Greetings, fair juniors of the land. It’s January…maybe it is snowing where you live, or maybe it is sunny (perhaps it is even summer in your neck of the woods? Hello, Down Under!). In any event, now is the time that many students in their penultimate (SAT word, I know) year of high school begin to contemplate the college admissions process. As a high school junior, what can you do now to prepare for this process?
We’ll break down some of the things that you can begin thinking about now as you slowly begin the college search and application process. Note: I said slowly. There is no rush! It’s like yoga. Or a marathon. Or even a potato sack race. Find your own groove. Go at your own pace. Get there when/if/as you are able.
First up: visiting institutions. Also known as “I spent my spring break visiting colleges and all I have to show for it is this t-shirt.”
Maybe you’ve already been dragged along in your mom’s van to more colleges than you can count (if so, you can skip this section). But for many, the spring and summer of junior year are a time when students and families visit schools that may end up on the application list. Spring break is especially popular, and judging by the phone calls we’ve been getting in the admissions office, students and families are making their plans for spring break. We’ll see a lot of groups like this roaming around campus.
Things to consider about college visits:
- Check the websites for the schools that interest you to make sure they’ll be open (and have programming!) when you can visit. Most schools allow you to reserve your spot in advance using an online registration system. Here’s where you can schedule your visit to Swarthmore. We offer info sessions and campus tours most weekdays and on several Saturdays in the spring.
- Give yourself some breathing room. Just because you could theoretically cram three or four (or however many) school visits into one day doesn’t mean you necessarily should. Visiting a school can take a lot of mental (and physical) energy. You’re trying to take it all in. Have a heart-to-heart with your visit companions (your family? A friend?) and be sure to consider what’s realistic for your group. Also, don’t forget to have fun. Find something you enjoy to add onto your trip. Maybe it’s a museum, or a stop at a really good cheesesteak shop, or a sports game.
- Pretend you’re going camping and bring a jacket, an umbrella, and snacks for the drive (or flight). No, seriously (I recommend Goldfish crackers and Reese’s peanut butter cups). There is nothing worse than visiting a college when you’re hangry, or it’s raining, or it’s suddenly-a-bit-chilly-and-you’re-freezing. Plus, you don’t want these things to influence your perception of a school. Might want to remember your water bottle, too.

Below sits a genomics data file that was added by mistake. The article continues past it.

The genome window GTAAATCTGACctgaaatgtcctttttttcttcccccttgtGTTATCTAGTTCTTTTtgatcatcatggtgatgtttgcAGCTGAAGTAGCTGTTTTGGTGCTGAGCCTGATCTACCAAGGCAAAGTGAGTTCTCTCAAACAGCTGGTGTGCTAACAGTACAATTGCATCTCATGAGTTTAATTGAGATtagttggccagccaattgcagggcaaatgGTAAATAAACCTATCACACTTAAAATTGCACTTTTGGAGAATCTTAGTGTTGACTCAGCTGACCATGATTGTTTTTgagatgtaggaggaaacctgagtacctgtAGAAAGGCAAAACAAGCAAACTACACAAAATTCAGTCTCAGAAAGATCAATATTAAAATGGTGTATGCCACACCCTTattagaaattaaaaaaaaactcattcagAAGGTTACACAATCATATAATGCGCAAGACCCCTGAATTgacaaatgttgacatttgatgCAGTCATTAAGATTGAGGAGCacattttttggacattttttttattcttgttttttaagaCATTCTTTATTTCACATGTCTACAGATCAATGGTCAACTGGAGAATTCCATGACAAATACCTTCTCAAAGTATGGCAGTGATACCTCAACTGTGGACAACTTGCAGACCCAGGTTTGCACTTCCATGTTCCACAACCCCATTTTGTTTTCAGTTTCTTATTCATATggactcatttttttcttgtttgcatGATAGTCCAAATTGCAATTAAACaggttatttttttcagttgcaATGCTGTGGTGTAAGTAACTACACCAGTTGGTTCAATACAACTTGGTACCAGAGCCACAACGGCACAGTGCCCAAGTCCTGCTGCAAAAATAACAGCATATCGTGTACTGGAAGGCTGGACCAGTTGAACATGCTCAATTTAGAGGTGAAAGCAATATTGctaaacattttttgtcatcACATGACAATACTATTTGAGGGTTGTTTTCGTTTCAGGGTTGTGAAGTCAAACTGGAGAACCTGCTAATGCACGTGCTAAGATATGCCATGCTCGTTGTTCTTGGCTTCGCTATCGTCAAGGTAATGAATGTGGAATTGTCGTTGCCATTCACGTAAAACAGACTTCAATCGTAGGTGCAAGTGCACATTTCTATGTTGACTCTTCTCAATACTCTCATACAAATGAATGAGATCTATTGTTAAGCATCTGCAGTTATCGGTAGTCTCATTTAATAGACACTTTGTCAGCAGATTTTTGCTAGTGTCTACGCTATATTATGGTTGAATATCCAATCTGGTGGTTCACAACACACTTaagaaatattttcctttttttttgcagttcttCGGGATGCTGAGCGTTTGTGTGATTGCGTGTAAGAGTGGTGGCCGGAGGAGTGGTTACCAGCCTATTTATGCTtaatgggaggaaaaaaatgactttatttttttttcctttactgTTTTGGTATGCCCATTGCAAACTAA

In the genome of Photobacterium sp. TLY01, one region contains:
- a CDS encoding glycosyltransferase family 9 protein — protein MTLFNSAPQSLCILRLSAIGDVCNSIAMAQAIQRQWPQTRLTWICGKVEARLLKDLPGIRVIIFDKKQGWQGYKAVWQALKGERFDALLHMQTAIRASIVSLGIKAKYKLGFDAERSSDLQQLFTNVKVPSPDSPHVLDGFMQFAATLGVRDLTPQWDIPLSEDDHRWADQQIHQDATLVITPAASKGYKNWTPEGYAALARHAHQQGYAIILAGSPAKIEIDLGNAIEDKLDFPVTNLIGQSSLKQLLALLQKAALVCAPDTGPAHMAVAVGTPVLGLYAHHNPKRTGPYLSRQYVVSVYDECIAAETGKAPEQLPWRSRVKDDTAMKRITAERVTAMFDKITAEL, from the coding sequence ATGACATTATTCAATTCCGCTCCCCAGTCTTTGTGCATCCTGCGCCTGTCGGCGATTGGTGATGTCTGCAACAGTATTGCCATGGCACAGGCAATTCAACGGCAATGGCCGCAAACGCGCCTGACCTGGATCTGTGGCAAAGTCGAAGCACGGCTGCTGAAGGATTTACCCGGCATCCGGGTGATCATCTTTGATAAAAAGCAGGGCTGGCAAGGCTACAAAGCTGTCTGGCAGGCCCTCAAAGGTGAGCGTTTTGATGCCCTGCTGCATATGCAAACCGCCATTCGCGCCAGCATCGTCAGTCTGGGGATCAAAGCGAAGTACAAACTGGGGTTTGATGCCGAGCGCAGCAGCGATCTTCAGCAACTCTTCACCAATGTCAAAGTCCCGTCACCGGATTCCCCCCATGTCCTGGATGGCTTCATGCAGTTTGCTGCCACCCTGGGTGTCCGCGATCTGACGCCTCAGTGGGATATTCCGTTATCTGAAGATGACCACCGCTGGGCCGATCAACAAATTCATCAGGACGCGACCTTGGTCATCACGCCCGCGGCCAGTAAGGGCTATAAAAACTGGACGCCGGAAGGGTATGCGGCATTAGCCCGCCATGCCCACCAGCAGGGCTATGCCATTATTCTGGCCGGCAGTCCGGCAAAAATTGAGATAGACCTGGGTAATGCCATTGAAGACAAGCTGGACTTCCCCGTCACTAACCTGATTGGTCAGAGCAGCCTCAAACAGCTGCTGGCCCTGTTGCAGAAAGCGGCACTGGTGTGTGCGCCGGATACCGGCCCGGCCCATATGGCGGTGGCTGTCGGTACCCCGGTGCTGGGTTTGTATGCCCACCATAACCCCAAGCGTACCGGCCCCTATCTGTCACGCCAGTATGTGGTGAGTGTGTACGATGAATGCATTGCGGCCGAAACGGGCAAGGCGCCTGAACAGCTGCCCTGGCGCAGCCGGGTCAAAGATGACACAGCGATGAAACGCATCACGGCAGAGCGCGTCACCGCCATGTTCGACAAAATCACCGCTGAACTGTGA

- Take pictures and notes. Not because you need to remember precisely where Beardsley Hall is located, or that the dining hall is named Sharples, but because after a while, the colleges will begin to blur together in a swirl of grassy lawns and column-lined architecture (see below for a stunning example). Snap a photo or two at each institution to help you keep them apart. Your notes can be simple. Just write down what really sticks out in your mind. For some places, that might be nothing at all.
- Are there special programs for juniors – and should you attend one? Many colleges offer workshops or open houses designed particularly for high school juniors, and sometimes these days include special sessions about the school or the admissions process. At Swarthmore, we host such a program in May each year – we (in our special Swattie, creative, innovative way) call this program Junior Visit Day. More information about this year’s program is coming soon.
Not able to visit a school? No problem! Many colleges offer online or virtual tours (for example, Swarthmore’s online campus tour is located here), or have videos on the web that can give you an idea of the campus feel.
Another idea: is there a college or university near where you live? It doesn’t matter if you’re interested in that specific institution, but perhaps you can use that school as an example of kinds of schools. What are you thinking might be the best fit school for you? An urban institution, located in a bustling city? Something suburban, with the amenities of the city but a more quiet locale? Something rural, where you can really get “away from it all?” You can use local institutions to consider other institutional characteristics, such as student body size.
[Insider tip: I didn’t do a single college visit my junior year of high school….and now I work in college admissions…so truly, NBD if you can’t visit schools.]
Coming in the next post: Okay, you’ve made your plans to visit a school. What should you be wondering while you’re actually there? We present: 20 questions for your college visit.
Emily Almas works in the admissions office at Swarthmore College. For the record, she is terrible at yoga (though she does enjoy it) and she has never run a marathon. She does love a good Reese’s Peanut Butter Cup however.